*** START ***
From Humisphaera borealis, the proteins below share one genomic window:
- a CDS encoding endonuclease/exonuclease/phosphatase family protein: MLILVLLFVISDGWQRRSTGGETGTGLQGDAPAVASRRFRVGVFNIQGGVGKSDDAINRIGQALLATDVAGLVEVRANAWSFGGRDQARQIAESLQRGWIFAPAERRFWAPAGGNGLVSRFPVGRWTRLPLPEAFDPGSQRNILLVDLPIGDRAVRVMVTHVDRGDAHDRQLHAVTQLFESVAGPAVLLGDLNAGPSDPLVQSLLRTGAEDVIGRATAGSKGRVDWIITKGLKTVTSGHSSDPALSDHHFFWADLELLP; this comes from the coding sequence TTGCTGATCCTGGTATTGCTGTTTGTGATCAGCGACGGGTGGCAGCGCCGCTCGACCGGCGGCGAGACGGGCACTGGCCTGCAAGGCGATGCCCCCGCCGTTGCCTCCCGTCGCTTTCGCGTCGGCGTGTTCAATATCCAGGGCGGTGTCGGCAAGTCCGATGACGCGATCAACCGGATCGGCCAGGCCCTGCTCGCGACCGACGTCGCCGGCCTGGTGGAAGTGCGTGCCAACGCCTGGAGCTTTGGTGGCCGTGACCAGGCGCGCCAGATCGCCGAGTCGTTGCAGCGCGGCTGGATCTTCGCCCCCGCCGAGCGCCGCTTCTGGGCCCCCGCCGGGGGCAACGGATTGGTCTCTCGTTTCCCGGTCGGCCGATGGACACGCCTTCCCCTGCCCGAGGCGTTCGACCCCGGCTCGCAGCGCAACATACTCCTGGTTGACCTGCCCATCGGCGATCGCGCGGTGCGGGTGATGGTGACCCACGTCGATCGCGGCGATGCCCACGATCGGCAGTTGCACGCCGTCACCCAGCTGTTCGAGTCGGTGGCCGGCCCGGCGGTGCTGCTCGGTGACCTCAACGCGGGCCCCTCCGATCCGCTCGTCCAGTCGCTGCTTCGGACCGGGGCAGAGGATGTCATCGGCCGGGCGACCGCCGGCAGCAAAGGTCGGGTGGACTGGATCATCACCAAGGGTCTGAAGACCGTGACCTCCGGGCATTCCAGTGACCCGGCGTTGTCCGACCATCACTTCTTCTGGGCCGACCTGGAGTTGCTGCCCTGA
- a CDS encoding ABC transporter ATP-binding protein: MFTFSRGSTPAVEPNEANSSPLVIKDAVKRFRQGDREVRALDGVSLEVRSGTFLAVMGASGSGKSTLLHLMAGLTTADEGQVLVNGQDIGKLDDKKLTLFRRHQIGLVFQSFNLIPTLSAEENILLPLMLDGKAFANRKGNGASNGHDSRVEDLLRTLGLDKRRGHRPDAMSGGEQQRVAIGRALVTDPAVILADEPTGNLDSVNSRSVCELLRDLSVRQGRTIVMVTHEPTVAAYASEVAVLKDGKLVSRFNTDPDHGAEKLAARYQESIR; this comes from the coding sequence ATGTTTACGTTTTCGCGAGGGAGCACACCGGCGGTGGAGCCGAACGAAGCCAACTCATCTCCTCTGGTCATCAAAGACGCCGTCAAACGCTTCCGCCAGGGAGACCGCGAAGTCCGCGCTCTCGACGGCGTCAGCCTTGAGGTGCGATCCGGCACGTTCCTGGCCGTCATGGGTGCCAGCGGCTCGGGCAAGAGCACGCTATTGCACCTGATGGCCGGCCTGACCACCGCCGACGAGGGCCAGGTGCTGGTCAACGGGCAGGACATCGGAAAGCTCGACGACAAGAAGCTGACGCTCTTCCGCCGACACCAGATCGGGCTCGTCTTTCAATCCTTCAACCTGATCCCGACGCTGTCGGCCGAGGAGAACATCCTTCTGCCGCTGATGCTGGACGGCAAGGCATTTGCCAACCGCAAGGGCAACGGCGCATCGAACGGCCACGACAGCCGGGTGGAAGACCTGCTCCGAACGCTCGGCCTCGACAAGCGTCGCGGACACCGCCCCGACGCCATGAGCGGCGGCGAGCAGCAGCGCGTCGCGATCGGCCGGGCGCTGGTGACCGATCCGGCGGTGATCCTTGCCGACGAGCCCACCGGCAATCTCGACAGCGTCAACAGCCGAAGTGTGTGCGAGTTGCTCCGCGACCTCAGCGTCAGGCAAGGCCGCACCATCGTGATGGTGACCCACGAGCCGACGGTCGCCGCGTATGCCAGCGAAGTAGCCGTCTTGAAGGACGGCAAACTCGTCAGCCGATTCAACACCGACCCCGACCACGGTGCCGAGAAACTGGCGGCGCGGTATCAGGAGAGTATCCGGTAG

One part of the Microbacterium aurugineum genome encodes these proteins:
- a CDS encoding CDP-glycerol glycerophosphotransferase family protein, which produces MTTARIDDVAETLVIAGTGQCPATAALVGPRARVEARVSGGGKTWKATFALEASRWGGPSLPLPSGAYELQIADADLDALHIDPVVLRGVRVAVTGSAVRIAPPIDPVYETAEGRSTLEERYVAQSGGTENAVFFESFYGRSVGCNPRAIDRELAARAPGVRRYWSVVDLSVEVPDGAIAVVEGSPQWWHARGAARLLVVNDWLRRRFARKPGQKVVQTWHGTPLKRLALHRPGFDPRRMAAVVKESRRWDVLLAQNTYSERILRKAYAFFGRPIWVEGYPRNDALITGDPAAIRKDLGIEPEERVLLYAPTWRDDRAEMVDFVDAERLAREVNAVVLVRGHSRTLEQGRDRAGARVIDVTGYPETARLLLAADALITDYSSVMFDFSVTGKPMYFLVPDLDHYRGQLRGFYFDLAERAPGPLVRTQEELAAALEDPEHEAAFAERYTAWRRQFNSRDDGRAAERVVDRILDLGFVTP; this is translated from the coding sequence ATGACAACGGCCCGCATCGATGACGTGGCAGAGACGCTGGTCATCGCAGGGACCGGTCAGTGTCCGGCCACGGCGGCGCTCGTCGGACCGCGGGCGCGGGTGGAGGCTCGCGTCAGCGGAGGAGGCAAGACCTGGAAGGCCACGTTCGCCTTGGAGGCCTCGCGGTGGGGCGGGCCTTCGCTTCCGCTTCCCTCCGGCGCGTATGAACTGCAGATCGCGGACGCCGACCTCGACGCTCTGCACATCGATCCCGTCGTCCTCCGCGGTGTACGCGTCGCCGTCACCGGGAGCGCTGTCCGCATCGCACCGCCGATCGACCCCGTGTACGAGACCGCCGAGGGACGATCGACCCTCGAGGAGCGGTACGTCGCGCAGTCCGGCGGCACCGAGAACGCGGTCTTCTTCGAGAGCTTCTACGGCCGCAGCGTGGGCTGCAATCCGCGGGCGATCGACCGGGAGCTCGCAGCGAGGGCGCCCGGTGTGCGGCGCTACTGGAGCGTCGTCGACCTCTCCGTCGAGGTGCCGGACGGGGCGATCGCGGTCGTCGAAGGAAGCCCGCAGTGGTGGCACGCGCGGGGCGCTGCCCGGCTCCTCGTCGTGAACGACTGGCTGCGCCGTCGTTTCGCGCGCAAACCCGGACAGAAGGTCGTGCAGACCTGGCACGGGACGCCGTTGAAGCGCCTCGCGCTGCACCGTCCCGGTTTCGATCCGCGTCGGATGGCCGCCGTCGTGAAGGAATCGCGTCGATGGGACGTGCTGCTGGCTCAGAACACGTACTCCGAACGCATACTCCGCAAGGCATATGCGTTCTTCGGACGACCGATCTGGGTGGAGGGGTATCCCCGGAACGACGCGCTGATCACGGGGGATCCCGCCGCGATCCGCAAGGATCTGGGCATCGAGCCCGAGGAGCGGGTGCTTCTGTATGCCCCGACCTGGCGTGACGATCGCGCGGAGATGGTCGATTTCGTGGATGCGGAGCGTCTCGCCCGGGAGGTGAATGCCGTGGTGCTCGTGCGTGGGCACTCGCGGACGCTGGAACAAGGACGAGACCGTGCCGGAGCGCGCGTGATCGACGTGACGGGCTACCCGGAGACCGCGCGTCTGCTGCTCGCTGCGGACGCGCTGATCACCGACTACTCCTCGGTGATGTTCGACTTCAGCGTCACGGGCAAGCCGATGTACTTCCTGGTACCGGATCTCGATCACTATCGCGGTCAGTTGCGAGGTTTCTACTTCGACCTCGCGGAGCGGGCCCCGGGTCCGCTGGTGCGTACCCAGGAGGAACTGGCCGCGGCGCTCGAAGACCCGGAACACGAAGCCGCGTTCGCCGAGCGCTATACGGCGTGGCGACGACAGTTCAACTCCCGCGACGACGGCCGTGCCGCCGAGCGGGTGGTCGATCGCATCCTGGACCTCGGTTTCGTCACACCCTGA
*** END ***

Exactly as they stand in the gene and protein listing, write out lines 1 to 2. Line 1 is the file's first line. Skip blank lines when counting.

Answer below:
From Humisphaera borealis, the proteins below share one genomic window:
- a CDS encoding endonuclease/exonuclease/phosphatase family protein: MLILVLLFVISDGWQRRSTGGETGTGLQGDAPAVASRRFRVGVFNIQGGVGKSDDAINRIGQALLATDVAGLVEVRANAWSFGGRDQARQIAESLQRGWIFAPAERRFWAPAGGNGLVSRFPVGRWTRLPLPEAFDPGSQRNILLVDLPIGDRAVRVMVTHVDRGDAHDRQLHAVTQLFESVAGPAVLLGDLNAGPSDPLVQSLLRTGAEDVIGRATAGSKGRVDWIITKGLKTVTSGHSSDPALSDHHFFWADLELLP; this comes from the coding sequence TTGCTGATCCTGGTATTGCTGTTTGTGATCAGCGACGGGTGGCAGCGCCGCTCGACCGGCGGCGAGACGGGCACTGGCCTGCAAGGCGATGCCCCCGCCGTTGCCTCCCGTCGCTTTCGCGTCGGCGTGTTCAATATCCAGGGCGGTGTCGGCAAGTCCGATGACGCGATCAACCGGATCGGCCAGGCCCTGCTCGCGACCGACGTCGCCGGCCTGGTGGAAGTGCGTGCCAACGCCTGGAGCTTTGGTGGCCGTGACCAGGCGCGCCAGATCGCCGAGTCGTTGCAGCGCGGCTGGATCTTCGCCCCCGCCGAGCGCCGCTTCTGGGCCCCCGCCGGGGGCAACGGATTGGTCTCTCGTTTCCCGGTCGGCCGATGGACACGCCTTCCCCTGCCCGAGGCGTTCGACCCCGGCTCGCAGCGCAACATACTCCTGGTTGACCTGCCCATCGGCGATCGCGCGGTGCGGGTGATGGTGACCCACGTCGATCGCGGCGATGCCCACGATCGGCAGTTGCACGCCGTCACCCAGCTGTTCGAGTCGGTGGCCGGCCCGGCGGTGCTGCTCGGTGACCTCAACGCGGGCCCCTCCGATCCGCTCGTCCAGTCGCTGCTTCGGACCGGGGCAGAGGATGTCATCGGCCGGGCGACCGCCGGCAGCAAAGGTCGGGTGGACTGGATCATCACCAAGGGTCTGAAGACCGTGACCTCCGGGCATTCCAGTGACCCGGCGTTGTCCGACCATCACTTCTTCTGGGCCGACCTGGAGTTGCTGCCCTGA